Posts for tag: leg cramping
Let’s face it, our veins are really important and when they aren’t flowing quite right it can cause all sorts of problems. Today we’re going to look at venous insufficiency, venous stasis ulcers, and edema (swelling) of the legs. Venous insufficiency is a condition cause by weakened valves in the veins of the legs. Normally, our veins pump blood back up to the heart, miraculously fighting gravity. But when the valves that pump our blood are damaged, either from a simple malfunction or complications from blood clots, they can’t get the blood back up to where it needs to be.
Factors that can contribute to venous insufficiency include advanced age, being female, obesity, sitting or standing for long periods of time, and even simply being tall. The symptoms are much the same as when we talked about artery diseases last week: pain in the legs when standing, a feeling of heaviness or cramping, swelling and redness, and wounds on the legs that won’t heal.
One type of wound that may occur is a venous stasis ulcer. These manifest on the skin of the legs, typically above the ankle and below the calf muscle. Because the blood is not moving through your legs, it pools in your veins and some fluid may leak out into surrounding tissues. The skin in these areas will turn dark red or purple and may become dry, thick, and itchy. Finally, an ulcer will develop.
If you have any symptoms of a venous stasis ulcer, call your podiatrist immediately. They may be able to help prevent an ulcer from forming or treat it before it becomes too large or infected. Your podiatrist can also help determine if your ulcer is a venous, arterial, or neuropathic ulcer. Diagnosis is mostly based on asking questions about your health and simple examination of the legs. A Doppler ultrasound may also be necessary.
Even if your only symptom of venous insufficiency is swelling (edema) of the legs, this is still a serious condition that needs treated. Luckily, there is an easy treatment for swelling that also helps with healing ulcers. The first step is to avoid sitting or standing for too long without movement. If you work at a desk most of the day, take five minutes every hour or so to do some simple leg exercises like the ones here: http://goo.gl/YSR6wM. If you work standing, try elevating your legs on your lunch break and especially when you get home from work.
The other simple solution to leg swelling that can also help with the healing of ulcers is a CircAid. One of the best on the market is the Juxta-Lite legging. These thin compression sleeves can be worn under almost anything and feature adjustable straps that can target the best pressure needed for your particular condition. Features of this legging include: SILVERtech material to prevent odor and bacteria, built-in pressure system for easy compression targeting, inelastic compression (meaning they wont stretch out or lose compression over time), and they are machine washable. Available now from the FAAWC in any color (as long as it’s beige)!
If you have any symptoms of venous insufficiency, venous stasis ulcers, are just simple swelling in the legs, don’t wait to make an appointment. Early detection and treatment can save a lot of hassle, time, and healing down the road. If you have already been diagnosed with one of these conditions, drop by the office to try the Juxta-Lite compression aid. Every little step you can take toward bettering your foot and ankle health will give you the opportunity for many more (physical) steps in the future.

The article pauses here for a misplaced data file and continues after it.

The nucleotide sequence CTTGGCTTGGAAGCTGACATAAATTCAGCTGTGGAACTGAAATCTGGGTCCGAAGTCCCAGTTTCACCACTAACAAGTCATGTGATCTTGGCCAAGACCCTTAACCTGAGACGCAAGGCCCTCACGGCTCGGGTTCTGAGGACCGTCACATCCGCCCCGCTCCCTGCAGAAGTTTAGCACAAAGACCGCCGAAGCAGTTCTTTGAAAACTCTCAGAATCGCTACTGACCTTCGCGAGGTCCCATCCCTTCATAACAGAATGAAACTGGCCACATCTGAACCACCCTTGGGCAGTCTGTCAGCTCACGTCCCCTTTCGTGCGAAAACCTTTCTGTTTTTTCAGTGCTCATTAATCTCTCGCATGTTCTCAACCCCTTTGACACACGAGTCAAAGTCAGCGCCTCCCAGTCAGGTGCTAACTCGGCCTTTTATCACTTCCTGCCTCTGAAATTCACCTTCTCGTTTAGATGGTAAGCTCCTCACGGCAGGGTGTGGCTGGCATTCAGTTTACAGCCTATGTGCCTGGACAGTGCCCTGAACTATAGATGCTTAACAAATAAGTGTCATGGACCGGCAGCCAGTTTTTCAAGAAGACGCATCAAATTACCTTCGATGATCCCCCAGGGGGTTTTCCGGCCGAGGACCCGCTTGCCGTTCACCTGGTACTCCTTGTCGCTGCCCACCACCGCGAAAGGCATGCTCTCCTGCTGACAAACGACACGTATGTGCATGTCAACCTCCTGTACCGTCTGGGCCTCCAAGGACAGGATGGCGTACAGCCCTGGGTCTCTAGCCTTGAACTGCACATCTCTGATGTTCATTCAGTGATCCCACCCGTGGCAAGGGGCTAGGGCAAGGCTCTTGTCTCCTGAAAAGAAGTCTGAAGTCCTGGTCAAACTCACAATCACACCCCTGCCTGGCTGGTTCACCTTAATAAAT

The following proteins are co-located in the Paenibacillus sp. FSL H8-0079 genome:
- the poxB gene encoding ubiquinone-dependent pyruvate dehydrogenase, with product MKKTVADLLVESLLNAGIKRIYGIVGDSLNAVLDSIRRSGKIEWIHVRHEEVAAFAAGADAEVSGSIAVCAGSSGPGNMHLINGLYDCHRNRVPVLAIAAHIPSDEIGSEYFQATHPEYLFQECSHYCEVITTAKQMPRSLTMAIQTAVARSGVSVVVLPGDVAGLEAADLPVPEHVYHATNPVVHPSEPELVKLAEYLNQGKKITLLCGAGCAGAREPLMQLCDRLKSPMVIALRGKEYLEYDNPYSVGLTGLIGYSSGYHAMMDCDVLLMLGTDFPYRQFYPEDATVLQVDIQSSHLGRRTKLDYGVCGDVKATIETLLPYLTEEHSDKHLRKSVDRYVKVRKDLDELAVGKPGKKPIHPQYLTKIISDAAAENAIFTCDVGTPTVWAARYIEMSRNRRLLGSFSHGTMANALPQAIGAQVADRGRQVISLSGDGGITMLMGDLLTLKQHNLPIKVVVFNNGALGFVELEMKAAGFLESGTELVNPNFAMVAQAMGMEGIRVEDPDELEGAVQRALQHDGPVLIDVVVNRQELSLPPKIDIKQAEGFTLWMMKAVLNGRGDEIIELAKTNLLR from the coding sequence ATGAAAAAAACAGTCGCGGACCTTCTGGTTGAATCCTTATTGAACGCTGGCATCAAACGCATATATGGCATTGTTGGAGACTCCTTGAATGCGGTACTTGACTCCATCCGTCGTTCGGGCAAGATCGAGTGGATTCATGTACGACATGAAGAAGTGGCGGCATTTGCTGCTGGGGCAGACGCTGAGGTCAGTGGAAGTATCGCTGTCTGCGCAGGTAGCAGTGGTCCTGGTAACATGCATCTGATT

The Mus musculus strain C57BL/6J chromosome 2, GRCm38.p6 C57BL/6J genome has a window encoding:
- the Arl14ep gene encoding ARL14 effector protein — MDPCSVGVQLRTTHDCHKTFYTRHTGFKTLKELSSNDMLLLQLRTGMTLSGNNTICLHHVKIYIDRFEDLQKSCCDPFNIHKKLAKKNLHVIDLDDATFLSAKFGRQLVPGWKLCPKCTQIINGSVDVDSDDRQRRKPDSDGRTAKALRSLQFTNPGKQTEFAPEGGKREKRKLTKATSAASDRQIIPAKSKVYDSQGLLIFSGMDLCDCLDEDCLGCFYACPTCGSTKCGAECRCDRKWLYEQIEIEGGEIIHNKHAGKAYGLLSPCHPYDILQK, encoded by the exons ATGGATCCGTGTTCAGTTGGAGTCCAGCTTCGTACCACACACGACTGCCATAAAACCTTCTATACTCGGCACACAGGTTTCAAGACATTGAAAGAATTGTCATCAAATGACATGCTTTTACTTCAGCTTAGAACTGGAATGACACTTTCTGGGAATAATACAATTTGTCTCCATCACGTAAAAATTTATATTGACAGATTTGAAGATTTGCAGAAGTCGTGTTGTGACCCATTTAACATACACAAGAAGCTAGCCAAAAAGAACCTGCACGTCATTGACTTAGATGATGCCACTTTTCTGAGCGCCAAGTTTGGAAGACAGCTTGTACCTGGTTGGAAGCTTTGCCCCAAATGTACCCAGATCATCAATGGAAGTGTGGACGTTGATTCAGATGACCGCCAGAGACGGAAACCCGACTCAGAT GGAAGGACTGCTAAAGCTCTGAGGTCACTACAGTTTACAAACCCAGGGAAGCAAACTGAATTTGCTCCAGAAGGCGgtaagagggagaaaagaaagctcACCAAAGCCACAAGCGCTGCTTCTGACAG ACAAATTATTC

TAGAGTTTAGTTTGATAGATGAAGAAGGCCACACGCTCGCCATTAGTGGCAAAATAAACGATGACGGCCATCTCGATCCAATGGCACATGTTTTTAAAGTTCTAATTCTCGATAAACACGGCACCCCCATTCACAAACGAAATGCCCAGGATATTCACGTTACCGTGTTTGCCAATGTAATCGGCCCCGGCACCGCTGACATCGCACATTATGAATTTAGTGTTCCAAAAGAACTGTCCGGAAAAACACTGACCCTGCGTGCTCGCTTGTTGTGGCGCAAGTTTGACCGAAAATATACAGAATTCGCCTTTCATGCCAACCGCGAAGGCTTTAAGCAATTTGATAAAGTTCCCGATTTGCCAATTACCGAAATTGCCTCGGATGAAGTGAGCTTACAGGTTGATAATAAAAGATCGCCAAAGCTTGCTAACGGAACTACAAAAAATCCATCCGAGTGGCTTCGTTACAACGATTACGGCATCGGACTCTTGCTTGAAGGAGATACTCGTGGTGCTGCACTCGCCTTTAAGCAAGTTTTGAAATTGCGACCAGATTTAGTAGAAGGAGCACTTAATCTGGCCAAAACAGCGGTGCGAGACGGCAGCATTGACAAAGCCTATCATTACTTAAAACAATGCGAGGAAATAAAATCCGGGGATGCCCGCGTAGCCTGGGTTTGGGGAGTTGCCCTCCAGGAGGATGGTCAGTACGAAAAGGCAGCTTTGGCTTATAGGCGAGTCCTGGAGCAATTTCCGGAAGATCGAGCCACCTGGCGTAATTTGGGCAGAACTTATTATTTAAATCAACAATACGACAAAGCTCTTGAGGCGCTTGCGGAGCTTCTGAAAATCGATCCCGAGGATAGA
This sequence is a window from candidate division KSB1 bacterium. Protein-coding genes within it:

Wondering what P.A.D. is? Many of you probably know already, but P.A.D. stands for Peripheral Artery Disease. One in every 20 adults over the age of 50 has Peripheral Artery Disease. This occurs when fatty deposits, called plaque, clog the arteries of the legs. This can cause all sorts of problems with your legs and feet, not to mention the increased risk of heart attack or stroke.
The first thing to remember is that pain is not normal! Many people with P.A.D. either exhibit no symptoms or ignore them, writing them off as the general pains of aging. You should not feel pain in your feet or legs at any time. Some of the most common symptoms include pain, cramping, heaviness, or tiredness when walking or climbing stairs, pain that disrupts sleep, color changes in feet or legs, poor nail growth, and sores or wounds that heal slowly or poorly. Even if you don’t exhibit symptoms, people with P.A.D. may notice that they cannot walk as fast or as far as they used to.
So how do we diagnose P.A.D. if most people don’t have clear symptoms? First, discuss your risk factors with your podiatrist or primary care physician. Your risk of P.A.D. is increased if you smoke or used to smoke, have diabetes, have chronic high blood pressure or high cholesterol, or a personal history of heart disease. Your doctor can perform several simple tests to see if you have Peripheral Artery Disease.
They may check the pulse in both your legs, comparing them to each other and the pulse in your arms. If the pulse is weaker in your legs or your legs are different temperatures, this is a good indication that you may have blocked arteries.
Treatment for P.A.D. is usually based on lifestyle changes and managing other conditions such as your blood pressure or cholesterol. Eat healthier, get out and exercise, and quit smoking. Sometimes medications may be prescribed to help eliminate pain or reduce the chance of blood clots. In extreme cases, special procedures or surgeries may be required.
If you think you have or have risk factors for P.A.D., call your podiatrist today. It’s never too early to start yourself on a healthier path and get yourself checked. Don’t block yourself from an active future with blocked arteries!